Casuarina equisetifolia

Casuarina equisetifolia (*)

Cladus: Eukaryota
Regnum: Plantae
Divisio: Magnoliophyta
Classis: Magnoliopsida
Ordo: Fagales
Familia: Casuarinaceae
Genus: Casuarina
Species: Casuarina equisetifolia

Name

Casuarina equisetifolia L.

Vernacular name
Українська: Казуарина хвощевидна
中文: 木麻黄

References

* Amoen. acad. 4:143. 1759 "equisefolia" (Forster & Forster f., Char. gen. pl. ed. 1:105, t. 52. 1775)
* USDA, ARS, National Genetic Resources Program. Germplasm Resources Information Network - (GRIN) [Data from 07-Oct-06]. [1]

Casuarina equisetifolia is a she-oak species of the genus Casuarina, native to Australasia, southeast Asia such as in Philippines locally know to them as Agoho, and islands of the western Pacific Ocean, from Burma and Vietnam east to French Polynesia, New Caledonia, and Vanuatu, and south to Australia (north of Northern Territory, north and east Queensland, and northeastern New South Wales). It is also found in West Africa[1], where it is known as the Filao Tree[2] and is planted to prevent erosion in sandy soils. It is possibly native to Madagascar.[3][4][5] These plants are an invasive species in Florida, known as Australian pines.[6][7]

The specific name equisetifolia is derived from the Latin word equisetum, meaning "horse hair" (referring to the resemblance of the drooping branchlets to horse tails). The species has many common names including coastal she-oak, beach she-oak, horsetail beefwood, horsetail tree, Australian pine, ironwood, and whistling pine.

It is an evergreen tree growing to 6–35 m (20–115 ft) tall. The foliage consists of slender, much-branched green to grey-green twigs 0.5–1 mm (0.020–0.039 in) diameter, bearing minute scale-leaves in whorls of 6–8. The flowers are produced in small catkin-like inflorescences; the male flowers in simple spikes 0.7–4 cm (0.28–1.6 in) long, the female flowers on short peduncles. Unlike most other species of Casuarina (which are dioecious) it is monoecious, with male and female flowers produced on the same tree. The fruit is an oval woody structure 10–24 mm (0.39–0.94 in) long and 9–13 mm (0.35–0.51 in) in diameter, superficially resembling a conifer cone made up of numerous carpels each containing a single seed with a small wing 6–8 mm (0.24–0.31 in) long.[3][8]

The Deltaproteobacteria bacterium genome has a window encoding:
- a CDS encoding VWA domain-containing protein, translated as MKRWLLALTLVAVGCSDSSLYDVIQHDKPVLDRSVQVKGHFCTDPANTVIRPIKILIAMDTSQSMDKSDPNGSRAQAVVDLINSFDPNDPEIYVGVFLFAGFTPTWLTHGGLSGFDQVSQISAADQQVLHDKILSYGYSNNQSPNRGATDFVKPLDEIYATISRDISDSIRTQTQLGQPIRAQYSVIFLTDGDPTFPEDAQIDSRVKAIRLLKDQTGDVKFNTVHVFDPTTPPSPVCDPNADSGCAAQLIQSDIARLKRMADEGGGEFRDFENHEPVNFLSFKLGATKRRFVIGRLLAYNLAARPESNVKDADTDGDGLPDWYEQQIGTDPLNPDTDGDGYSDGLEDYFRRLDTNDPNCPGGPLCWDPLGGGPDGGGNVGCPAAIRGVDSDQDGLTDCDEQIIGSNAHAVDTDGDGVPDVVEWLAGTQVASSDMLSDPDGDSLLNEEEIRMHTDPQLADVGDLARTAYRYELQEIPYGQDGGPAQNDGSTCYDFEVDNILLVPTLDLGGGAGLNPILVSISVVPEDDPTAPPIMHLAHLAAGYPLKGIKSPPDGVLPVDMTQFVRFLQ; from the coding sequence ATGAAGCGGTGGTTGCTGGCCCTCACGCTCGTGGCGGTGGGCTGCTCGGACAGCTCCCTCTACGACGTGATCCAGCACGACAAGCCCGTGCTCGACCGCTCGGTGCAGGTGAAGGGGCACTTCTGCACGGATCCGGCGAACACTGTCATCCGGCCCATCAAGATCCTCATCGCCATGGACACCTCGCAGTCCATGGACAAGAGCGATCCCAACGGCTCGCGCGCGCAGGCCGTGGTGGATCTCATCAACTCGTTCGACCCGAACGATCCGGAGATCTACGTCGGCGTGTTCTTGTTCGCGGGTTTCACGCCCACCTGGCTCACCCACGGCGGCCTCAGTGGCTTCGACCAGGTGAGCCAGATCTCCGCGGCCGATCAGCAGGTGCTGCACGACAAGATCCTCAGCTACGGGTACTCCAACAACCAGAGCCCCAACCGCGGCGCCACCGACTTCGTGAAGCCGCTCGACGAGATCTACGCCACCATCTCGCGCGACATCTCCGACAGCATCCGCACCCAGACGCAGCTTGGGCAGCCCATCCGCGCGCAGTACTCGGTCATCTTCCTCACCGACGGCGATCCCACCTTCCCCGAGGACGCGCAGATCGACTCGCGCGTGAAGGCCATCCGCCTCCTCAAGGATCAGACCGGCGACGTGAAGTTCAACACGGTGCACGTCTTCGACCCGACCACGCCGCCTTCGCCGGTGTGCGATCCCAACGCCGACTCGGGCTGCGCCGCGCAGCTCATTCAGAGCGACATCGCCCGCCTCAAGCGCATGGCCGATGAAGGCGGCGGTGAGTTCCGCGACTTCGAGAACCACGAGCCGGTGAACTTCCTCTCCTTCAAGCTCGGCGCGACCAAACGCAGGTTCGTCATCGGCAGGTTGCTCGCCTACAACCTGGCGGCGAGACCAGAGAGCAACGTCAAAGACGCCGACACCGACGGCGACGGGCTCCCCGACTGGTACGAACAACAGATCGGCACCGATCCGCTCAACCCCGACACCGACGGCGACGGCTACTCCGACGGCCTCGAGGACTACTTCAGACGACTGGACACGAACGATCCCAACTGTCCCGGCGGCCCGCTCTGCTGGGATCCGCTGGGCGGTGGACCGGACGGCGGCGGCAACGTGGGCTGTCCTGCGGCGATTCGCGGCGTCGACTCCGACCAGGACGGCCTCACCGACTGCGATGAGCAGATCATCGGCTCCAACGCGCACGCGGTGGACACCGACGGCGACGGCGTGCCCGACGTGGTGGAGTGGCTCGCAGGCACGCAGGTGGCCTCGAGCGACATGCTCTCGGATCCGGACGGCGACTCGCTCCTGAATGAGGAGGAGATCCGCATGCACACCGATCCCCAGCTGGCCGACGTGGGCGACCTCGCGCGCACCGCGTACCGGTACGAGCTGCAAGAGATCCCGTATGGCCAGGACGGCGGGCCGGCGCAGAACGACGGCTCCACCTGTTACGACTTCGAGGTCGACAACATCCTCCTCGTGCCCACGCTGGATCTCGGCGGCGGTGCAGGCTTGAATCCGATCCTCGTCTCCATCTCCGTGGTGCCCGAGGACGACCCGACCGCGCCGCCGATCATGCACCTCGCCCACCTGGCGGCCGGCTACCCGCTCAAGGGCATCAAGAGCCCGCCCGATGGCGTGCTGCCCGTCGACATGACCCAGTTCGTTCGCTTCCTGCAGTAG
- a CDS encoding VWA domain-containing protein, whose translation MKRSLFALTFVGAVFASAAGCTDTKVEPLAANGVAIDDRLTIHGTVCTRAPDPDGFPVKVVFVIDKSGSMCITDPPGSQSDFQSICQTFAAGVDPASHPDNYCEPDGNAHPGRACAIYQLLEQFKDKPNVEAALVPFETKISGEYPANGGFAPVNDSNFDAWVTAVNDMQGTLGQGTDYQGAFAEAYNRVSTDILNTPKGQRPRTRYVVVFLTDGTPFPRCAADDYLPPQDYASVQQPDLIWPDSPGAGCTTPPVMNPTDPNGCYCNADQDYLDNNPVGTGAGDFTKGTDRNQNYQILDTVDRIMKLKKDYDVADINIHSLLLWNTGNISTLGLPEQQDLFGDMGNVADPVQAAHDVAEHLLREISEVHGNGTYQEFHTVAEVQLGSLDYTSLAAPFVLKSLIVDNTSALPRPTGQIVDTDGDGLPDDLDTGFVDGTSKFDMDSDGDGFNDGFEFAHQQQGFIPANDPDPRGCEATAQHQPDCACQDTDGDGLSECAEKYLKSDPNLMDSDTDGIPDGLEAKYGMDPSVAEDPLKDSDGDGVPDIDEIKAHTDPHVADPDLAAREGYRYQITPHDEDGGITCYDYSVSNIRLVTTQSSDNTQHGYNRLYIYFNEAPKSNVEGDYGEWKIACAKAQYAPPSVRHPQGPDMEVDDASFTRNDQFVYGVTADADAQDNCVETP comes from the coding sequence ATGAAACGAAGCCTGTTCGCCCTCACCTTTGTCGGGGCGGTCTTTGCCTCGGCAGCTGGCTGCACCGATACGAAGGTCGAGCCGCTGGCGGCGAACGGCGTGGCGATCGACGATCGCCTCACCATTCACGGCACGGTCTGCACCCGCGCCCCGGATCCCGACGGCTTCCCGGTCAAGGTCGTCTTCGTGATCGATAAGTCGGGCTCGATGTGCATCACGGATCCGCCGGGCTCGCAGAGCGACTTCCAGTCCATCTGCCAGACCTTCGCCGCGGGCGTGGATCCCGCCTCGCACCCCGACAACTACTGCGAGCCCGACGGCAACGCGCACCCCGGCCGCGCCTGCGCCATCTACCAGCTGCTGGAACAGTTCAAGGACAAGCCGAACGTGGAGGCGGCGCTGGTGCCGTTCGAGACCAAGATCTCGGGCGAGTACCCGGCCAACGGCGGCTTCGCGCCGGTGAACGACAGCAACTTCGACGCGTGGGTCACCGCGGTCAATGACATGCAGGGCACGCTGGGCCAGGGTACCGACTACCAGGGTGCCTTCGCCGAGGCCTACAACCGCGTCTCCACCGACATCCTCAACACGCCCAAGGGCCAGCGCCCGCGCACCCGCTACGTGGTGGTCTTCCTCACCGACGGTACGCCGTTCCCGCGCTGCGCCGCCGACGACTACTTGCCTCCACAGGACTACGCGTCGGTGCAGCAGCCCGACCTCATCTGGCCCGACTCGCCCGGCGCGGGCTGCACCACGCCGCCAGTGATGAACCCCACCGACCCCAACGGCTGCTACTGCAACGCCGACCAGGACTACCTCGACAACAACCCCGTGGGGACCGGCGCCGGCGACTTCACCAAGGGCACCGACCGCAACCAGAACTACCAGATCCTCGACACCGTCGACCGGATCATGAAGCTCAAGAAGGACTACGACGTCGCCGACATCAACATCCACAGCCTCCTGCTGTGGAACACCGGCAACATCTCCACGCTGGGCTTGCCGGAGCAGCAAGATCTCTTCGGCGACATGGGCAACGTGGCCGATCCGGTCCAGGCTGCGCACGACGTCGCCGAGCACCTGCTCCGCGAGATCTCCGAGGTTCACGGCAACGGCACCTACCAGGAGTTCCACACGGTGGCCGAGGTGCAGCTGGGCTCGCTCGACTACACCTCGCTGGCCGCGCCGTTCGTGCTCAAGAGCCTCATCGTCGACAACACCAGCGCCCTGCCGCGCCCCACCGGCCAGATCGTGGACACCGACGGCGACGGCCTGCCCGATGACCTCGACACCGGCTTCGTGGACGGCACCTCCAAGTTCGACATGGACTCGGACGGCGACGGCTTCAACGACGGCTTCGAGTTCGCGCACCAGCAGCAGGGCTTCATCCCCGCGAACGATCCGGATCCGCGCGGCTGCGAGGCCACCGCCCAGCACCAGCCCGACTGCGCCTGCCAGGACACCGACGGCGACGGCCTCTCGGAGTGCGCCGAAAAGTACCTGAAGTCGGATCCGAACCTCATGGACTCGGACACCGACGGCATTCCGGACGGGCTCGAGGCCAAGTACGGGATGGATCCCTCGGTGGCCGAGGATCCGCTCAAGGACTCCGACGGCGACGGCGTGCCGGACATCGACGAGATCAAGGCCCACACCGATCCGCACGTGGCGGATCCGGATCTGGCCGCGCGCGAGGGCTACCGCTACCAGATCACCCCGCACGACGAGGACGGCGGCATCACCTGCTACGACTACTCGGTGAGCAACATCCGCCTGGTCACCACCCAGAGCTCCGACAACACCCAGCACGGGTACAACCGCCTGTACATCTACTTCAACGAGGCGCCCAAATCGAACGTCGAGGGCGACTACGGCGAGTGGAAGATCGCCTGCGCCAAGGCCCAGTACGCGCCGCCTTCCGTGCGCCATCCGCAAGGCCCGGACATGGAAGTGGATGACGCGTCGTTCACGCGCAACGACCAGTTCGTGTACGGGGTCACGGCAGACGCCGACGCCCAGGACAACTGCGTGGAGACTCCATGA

There are two subspecies:[3][4]

* Casuarina equisetifolia subsp. equisetifolia. Large tree to 35 m (115 ft) tall; twigs 0.5–0.7 mm (0.020–0.028 in) diameter, hairless. Southeast Asia, northern Australia.[9]
* Casuarina equisetifolia subsp. incana (Benth.) L.A.S.Johnson. Small tree to 12 m (39 ft) tall; twigs 0.7–1 mm (0.028–0.039 in) diameter, downy. Eastern Australia (eastern Queensland, New South Wales), New Caledonia, southern Vanuatu.[10]

Casuarina is widely used as a bonsai subject, particularly in Southeast Asia and parts of the Caribbean. Indonesian specimens and those cultivated in Taiwan are regarded among the best in the bonsai world. Among the islands of Hawaii, Casuarina are also grown for erosion prevention, and in general as windbreaking elements.

References

1. ^ PLANT FOR THE PLANET: THE BILLION TREE CAMPAIGN, UNEP.
2. ^ Casuarina equisetifolia: AgroForestry Tree Database, Plant Resources of South-East Asia.
3. ^ a b c Flora of Australia: Casuarina equisetifolia
4. ^ a b Australian Plant Names Index: Casuarina equisetifolia
5. ^ Germplasm Resources Information Network: Casuarina equisetifolia
6. ^ "Biological control of Australian native Casuarina species in the USA". Commonwealth Scientific and Industrial Research Organisation. 16 May 2007. http://www.csiro.au/science/ps334.html. Retrieved 16 September 2010.
7. ^ Masterson, J. "Casuarina equisetifolia (Australian Pine)". Fort Pierce: Smithsonian Marine Station. http://www.sms.si.edu/irlspec/Casuarina_equisetifolia.htm. Retrieved 2009-05-05.
8. ^ Huxley, A., ed. (1992). New RHS Dictionary of Gardening. Macmillan ISBN 0-333-47494-5.
9. ^ Flora of Australia: Casuarina equisetifolia subsp. equisetifolia
10. ^ Flora of Australia: Casuarina equisetifolia subsp. incana

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